It's a late Monday afternoon when I reach Caroline Styne on the phone. Above the sound of a busy dining room—the clinking of glasses, the chatter of diners—she sounds small when she answers the call. But Styne may have had a bigger impact on the wine Angelenos have been drinking than any other sommelier in town. Now, along with her partner, chef Suzanne Goin and their longtime bread baker Nathan Dakdouk, Styne is setting her sights on another product that's a result of careful fermentation: bread. Here, we talk with the award-winning restaurateur about how she fell in love with dough.
You’ve operated restaurants your whole career. Why did you and Suzanne want to start a wholesale bakery business?
Years back, when we only had A.O.C. and Lucques, we’d been using bread from another company. We started getting the itch to do something on our own. I’ve always had a fantasy of baking bread, I love the whole process. We actually had a host at the restaurant at the time who was sort of a farmers’ market groupie. He said, ‘Can I bake bread for you?’ and we said ‘yes,’ and we loved it. We loved it so much we started using it for A.O.C. and Lucques. But then, because he was a baker he developed carpal tunnel, and I think he didn’t want to get up early in the morning anymore.
So we thought, hey maybe we should get a real baker. We were looking for a baker, and asking around when this other hostess at Lucques said she knew a baker. She said his breads were really good and that we should meet him. Days later, we got this photograph of this beautiful loaf of bread, just crusty, gorgeous, insanely beautiful bread, like a still-life art photograph. So we called him and asked if we could taste it. The next day, he sent over 10 different types of bread. I’m a crust freak—it’s all about the crust for me. And the crusts were so incredible and chewy. So then he came in and he’s the kind of guy you instantly fall in love with, such a character, an Armenian raised in Venezuela. He said that in boarding school would go spy on a local bread baker stop. Eventually this bread baker said, ‘Hey you in the corner over there, stop hiding and and come here and I’ll teach you.’ He brought all these notes and he started working with his hands and learning just by doing it. It’s ingrained in him, this passion and skill with making bread.
This is Nathan [Dakdouk, Larder's head baker]. When we opened Tavern, we built it so he’d have room to bake, but then that wasn’t big enough. We were getting phone calls all the time from people and restaurants that wanted to buy more. Finally, we said if we want to do this we have to do it correctly and legally, and I knew from the moment I tasted it, this is the best bread I’ve ever had anywhere and we need to get this bread out to the world. And so I talked to Nathan about building a bigger business, and he said, ‘I’ve been hoping for years and years that you’d say that.’ We found space and got equipment financing and the build out of the bakery took almost a year. But now we’ve been operating since November, and been taking on new clients every day.
Most wholesale bakeries par-bake or use dough stabilizers or enhancers to ensure that they have inventory and that the quality is consistent. Is Larder Baking Co. using anything like that?
No, we’re not using any stabilizers whatsoever. In April, we’ll start to put out par-baked loaves, yes, but Nathan has figured out how to do this without sacrificing our quality. There’s no stabilizers or enhancers in the bread, and it’s a 100% organic and non-GMO product. Nathan has worked out a process by which he’s baking the loaves to a precise temperature and then flash-freezing them. It’s going really well. We literally don’t have to add anything.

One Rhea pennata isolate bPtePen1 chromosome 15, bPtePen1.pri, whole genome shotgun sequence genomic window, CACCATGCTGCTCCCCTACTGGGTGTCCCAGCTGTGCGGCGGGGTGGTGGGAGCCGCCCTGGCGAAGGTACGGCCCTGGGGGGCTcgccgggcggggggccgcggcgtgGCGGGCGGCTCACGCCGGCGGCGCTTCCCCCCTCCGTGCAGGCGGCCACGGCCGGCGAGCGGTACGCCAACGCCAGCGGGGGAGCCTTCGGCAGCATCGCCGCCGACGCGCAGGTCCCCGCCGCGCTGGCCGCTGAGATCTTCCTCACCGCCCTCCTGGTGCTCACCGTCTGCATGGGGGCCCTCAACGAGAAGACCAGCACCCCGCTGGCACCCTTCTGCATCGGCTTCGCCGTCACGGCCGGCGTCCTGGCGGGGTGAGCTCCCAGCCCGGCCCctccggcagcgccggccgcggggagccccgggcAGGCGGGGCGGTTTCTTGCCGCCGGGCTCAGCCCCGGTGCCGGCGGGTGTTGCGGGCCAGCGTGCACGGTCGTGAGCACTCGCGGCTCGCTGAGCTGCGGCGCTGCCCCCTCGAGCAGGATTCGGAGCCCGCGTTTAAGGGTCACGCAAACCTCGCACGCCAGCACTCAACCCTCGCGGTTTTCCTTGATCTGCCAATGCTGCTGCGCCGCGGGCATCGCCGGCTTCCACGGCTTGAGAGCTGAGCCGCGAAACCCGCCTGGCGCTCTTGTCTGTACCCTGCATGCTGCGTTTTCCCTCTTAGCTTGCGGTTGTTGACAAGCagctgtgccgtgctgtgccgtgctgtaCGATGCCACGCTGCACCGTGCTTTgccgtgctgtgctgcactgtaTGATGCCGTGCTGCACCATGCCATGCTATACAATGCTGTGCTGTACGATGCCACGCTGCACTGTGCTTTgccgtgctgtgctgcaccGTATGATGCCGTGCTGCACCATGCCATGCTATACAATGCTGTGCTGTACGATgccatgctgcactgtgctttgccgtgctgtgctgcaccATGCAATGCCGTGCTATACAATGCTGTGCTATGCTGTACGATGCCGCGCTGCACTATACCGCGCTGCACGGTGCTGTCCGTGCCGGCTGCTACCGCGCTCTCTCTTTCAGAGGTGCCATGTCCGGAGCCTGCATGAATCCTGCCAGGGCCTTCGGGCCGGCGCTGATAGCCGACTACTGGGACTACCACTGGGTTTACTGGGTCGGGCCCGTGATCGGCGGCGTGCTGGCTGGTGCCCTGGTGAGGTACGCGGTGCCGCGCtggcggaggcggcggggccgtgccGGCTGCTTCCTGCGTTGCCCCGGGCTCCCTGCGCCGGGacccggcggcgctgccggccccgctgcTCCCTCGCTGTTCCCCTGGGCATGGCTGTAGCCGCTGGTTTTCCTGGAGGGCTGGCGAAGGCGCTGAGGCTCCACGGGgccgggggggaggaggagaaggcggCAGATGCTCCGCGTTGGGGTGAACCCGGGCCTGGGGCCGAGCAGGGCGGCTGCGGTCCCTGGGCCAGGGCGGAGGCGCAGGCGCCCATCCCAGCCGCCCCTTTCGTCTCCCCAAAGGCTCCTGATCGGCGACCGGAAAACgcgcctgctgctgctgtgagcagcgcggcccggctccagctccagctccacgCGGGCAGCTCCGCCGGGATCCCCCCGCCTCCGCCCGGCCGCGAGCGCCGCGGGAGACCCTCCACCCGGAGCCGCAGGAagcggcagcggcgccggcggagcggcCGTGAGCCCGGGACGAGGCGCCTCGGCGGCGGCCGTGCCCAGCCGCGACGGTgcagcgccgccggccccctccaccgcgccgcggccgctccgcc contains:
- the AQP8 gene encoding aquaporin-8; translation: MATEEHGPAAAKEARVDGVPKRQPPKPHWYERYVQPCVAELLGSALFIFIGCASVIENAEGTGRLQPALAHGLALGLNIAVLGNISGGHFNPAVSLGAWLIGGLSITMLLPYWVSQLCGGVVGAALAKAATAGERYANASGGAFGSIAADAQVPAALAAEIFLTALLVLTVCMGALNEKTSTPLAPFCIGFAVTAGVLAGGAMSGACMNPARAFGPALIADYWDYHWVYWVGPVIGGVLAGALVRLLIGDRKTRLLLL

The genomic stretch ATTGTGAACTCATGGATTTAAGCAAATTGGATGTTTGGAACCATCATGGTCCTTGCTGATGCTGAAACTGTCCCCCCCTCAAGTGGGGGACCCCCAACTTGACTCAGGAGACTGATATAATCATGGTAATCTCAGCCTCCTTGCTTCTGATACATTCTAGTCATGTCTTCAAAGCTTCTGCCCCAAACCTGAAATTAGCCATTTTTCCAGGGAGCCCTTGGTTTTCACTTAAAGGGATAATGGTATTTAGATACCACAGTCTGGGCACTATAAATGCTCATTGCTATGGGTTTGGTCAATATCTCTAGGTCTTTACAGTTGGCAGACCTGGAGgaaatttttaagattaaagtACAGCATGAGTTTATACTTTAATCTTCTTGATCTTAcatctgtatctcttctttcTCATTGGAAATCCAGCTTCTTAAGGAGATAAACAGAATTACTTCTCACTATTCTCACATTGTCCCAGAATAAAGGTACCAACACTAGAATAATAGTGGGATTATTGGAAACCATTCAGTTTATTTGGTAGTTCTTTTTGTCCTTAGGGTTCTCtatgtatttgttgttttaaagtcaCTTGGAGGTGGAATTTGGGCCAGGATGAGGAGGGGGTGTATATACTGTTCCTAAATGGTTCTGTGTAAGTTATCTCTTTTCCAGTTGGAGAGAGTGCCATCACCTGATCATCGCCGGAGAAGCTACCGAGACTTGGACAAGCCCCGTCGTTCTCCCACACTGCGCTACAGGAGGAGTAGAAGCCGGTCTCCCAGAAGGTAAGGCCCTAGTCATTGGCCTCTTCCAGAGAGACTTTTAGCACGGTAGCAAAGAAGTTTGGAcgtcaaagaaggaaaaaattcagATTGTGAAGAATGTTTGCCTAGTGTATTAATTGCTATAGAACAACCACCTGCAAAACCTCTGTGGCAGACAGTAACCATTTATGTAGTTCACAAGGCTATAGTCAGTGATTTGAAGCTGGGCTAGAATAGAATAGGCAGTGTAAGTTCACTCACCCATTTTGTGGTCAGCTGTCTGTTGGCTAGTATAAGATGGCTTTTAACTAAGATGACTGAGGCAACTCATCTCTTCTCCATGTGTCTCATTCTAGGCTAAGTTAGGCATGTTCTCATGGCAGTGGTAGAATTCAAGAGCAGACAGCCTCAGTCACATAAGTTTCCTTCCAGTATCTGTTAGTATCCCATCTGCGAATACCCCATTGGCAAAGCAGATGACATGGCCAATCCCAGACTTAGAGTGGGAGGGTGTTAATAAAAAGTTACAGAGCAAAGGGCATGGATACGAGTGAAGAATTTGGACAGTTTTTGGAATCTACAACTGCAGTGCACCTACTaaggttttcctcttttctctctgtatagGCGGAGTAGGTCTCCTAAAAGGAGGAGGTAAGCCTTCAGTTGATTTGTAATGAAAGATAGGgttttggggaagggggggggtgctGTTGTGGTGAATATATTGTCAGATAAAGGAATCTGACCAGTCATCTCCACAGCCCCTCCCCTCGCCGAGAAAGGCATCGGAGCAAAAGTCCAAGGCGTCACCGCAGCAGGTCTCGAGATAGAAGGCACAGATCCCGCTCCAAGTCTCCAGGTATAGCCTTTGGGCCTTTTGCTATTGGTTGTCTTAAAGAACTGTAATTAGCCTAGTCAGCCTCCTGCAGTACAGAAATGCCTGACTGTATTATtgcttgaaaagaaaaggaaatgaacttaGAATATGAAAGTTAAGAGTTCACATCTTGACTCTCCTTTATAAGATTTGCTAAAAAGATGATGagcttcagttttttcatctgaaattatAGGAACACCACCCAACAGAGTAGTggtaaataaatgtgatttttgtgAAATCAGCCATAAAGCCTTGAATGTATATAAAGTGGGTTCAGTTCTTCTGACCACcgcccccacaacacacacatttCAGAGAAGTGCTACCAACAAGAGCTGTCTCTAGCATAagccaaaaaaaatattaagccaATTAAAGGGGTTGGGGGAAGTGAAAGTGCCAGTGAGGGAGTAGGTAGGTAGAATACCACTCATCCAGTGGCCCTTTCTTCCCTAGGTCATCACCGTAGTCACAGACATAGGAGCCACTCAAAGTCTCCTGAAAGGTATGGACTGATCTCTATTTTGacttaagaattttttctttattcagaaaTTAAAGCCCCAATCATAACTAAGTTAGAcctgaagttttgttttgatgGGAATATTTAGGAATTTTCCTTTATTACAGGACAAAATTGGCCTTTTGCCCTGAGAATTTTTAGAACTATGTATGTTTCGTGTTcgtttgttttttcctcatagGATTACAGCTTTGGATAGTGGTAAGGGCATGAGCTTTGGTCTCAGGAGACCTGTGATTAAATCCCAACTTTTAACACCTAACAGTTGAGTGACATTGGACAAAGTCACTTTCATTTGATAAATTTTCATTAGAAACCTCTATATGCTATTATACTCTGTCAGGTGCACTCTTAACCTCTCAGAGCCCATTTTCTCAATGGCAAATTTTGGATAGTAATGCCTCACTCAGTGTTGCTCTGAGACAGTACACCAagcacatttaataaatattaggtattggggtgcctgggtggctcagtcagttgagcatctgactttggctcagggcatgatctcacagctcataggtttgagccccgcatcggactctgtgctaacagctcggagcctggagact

How many different types of bread are you producing now at Larder Baking Co.?
Oh wow, let me think. There are over fifty varieties of just bread… sourdough, rye, whole week, baguettes, boules, buns, challah, whole-grain, fruit nut bread, blueberry bread, sour cherry cashew bread, date walnut bread, ciabatta… The other thing is we’re doing all of our pastries at Larder as well: Cookies, brownies, scones, croissants, pain au chocolate, chocolate chip cookies, oatmeal cookies. It’s an expansive list of pastries, and we’re selling those wholesale too.
Do you plan to grow outside of L.A.?
Yes, the facility now can handle orders throughout the region. We plan to sell out of state. We’ve been trying to start small and calm and make sure we get all of our procedures and delivery going smoothly before we expand further, which why we held off doing the par-baked line. It will have to all be par-baked but that’s the whole goal, is to expand but maintain quality.
Our production facility will be able to support our production for approximately 10 years. We have the potential to expand at the location as well, without moving. We do recognize that yes, in 7 or 10 years we may have to find another location or expand production into another region.
Will you sell wholesale to other retailers?
Yes, we’re in a couple of small retail locations, Erewhon market, at a small retailer in Topanga Canyon. Our goal is to have it on the shelves in Whole Foods and similar retailers this year.
How many bakers does Nathan have on staff?
Nathan has a large crew. A couple of people are his right hand bread men. There are around six or seven bakers per shift, and someone who is overseeing pastry production and they have the crew as well. We’re baking around the clock. Over the years at Tavern and A.O.C. before that, Nathan put together a tight knit crew of guys who know him really well and have been working beside him for a long while.
Will you be opening up any more Larder retail locations?
Yes, but not this year. We’ve had a busy couple of years, so Suzanne and I decided not to open anything new this year. But if the Larder retail locations we have continue to be successful, then yes, we may open more.